Deceptive Insurance Practices
Life insurance policies can last for many years, and consumers are often unaware of whether the terms of their policies are fully met or not. The complaint for this class action claims that plaintiff Ronald B. Hardy was not aware for many years that an extra interest endorsement on his policy was not being paid and unauthorized charges were being deducted as well. This class action is an attempt to remedy these situations with Transamerica Life Insurance Company, the current insurer.
When a tree fell on Donald Brasher’s manufactured home in a wind- and hailstorm in November 2014, it damaged his roof, fence, and bathroom. Brasher had an insurance policy with Allstate Indemnity Company, but according to the complaint for this class action, the company insisted on depreciating labor costs on the property, lowering costs so that they were just below the deductible.
Plaintiff Robert Barnes bought a Flexible Premium Adjustable Life Insurance Policy in 1984, but the complaint for this class action claims that Voya Financial, Inc., the current insurer, has violated the terms of the policy in its deductions from the Cash Value savings component of the plan. The complaint alleges that the company calculates the deductions differently than the policy permits, constituting a breach of contract as well as conversion.
Plaintiff Robert M. Randolph bought a universal life insurance policy which is held in a trust for the benefit of his wife, Stephanie W. Randolph. But the complaint for this class action alleges that Lincoln has committed unfair and unlawful acts, including billing for incorrect premiums, collecting “premium load charges,” using deceptive illustrations, charging unlawful cost of insurance (COI) increases, and applying “shock premiums” or “hostage premiums” in hoping of making customers drop their policies after years of payments. The complaint claims that Lincoln has committed breach of contract and violated Texas insurance laws.
The complaint for this class action claims that insurer USAA hired another company to “review” medical claims submitted to it for Med Pay benefits and that that company used unfair systems to refuse, reduce, or deny claims for benefits for injured people. Some of the bills, the complaint contends, are refused via “coding errors, sham medical necessity reviews, and confidential statistical information, rather than the individual character of health care services required by an insured and their related expenses.” For other ones, the complaint claims that payment amounts are reduced by declaring them “unreasonable” or applying PPO or PPN treatment rates that do not apply to the insureds’ medical providers.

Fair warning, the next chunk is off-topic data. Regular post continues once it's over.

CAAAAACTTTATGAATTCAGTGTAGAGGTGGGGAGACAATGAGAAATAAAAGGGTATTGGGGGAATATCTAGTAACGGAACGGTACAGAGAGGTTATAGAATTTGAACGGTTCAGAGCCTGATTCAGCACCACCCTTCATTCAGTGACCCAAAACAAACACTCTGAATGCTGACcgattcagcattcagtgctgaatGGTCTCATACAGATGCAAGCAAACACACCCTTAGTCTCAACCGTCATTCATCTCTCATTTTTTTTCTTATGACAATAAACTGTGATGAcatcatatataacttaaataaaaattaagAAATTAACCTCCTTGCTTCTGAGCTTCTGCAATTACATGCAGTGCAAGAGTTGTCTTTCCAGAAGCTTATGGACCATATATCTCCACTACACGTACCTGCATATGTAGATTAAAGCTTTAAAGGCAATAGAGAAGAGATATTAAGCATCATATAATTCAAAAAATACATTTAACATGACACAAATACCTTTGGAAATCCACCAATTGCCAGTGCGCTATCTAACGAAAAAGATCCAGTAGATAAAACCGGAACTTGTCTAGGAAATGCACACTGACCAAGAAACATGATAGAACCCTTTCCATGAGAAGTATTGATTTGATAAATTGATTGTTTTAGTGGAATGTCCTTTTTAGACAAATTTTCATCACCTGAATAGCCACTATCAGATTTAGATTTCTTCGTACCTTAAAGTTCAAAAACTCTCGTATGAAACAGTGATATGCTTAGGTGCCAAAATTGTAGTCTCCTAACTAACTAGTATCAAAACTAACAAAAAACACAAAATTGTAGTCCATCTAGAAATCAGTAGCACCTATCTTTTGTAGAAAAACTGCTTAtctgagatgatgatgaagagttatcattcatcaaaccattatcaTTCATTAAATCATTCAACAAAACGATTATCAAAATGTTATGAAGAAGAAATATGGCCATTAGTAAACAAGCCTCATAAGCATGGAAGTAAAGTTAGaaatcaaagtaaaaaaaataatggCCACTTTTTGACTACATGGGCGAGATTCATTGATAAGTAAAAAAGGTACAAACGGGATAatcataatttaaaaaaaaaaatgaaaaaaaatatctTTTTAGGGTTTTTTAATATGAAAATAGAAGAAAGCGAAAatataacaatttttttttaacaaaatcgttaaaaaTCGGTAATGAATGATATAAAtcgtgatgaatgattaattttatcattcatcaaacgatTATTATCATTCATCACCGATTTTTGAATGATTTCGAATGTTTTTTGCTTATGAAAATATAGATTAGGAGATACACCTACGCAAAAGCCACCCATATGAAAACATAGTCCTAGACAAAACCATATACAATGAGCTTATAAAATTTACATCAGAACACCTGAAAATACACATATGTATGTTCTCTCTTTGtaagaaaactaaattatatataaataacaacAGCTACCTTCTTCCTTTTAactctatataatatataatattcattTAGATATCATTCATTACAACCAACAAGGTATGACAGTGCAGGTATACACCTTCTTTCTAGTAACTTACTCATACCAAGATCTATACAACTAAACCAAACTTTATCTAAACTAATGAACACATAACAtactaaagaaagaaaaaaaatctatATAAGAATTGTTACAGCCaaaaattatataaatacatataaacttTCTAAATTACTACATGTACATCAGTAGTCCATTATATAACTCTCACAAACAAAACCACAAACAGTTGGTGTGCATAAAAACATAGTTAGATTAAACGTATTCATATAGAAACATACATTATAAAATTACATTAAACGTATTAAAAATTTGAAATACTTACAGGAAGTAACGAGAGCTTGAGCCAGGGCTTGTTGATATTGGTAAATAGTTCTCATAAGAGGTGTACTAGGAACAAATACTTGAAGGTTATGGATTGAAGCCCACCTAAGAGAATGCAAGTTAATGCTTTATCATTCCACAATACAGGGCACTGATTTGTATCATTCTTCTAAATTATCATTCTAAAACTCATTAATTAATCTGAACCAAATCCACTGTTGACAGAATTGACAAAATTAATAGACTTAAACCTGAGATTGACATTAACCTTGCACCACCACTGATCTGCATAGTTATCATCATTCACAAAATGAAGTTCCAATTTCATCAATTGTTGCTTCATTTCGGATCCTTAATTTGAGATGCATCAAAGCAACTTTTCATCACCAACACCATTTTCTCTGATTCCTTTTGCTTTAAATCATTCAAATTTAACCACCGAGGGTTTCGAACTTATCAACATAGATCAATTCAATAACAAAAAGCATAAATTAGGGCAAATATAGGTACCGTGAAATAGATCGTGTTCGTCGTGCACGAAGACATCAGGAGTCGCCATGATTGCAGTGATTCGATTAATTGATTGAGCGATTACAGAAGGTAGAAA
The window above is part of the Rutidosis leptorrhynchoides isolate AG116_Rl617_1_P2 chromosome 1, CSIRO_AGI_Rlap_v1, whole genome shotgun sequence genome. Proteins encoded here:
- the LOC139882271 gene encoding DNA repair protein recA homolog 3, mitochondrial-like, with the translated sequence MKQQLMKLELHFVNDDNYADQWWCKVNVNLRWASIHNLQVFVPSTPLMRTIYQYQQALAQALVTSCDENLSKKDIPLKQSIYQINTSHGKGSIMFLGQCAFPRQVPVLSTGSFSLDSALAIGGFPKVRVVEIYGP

According to the complaint for this class action, in figuring the value of total loss vehicles, Progressive Corporation uses a system (WCTL) licensed by Mitchell International that results in a lower valuation and a lower payout. WCTL claims to provide valuations based on purportedly comparable vehicle information and objective loss vehicle data provided by Progressive inspectors, such as the vehicle’s VIN number. But according to the complaint, “comparable” vehicles in Mitchell’s system may be in a variety of conditions and the system does not take condition into account in determining value.
Fay Servicing has agreed to settle a class action alleging that when it required residential borrowers to have LPI (lender-placed or force-placed insurance), it received an unauthorized benefit, causing the premiums for the insurance to be higher than necessary.
Mortgage lender Residential Credit Solutions has agreed to settle a class action alleging that when it required borrowers to have LPI (lender-placed insurance, also known as force-placed insurance) on a mortgage or home equity loan, RCS placed the insurance in a manner that caused it to receive unauthorized benefits, unfairly raising the cost of the premiums.
Carrington Mortgage Services has agreed to settle a class action alleging that whenever the company required a borrower to have LPI (lender-placed insurance, also known as force-placed insurance) it received kickbacks or unauthorized benefits that raised the cost of the insurance. The case concerns LPI issued by American Modern Insurance Group, Inc., American Modern Home Insurance Company, The
Plaintiff Roy Smithson bought an insurance policy that had an investment or savings component that the complaint for this class action refers to as its Accumulation Value. Each month, the complaint claims, the Accumulation Value for the policy is intended to change and grow, according to certain formulas. But according to the complaint, Smithson’s insurance company made deductions not permitted by its policy agreements and so have lowered Smithson’s policy’s Accumulation Value.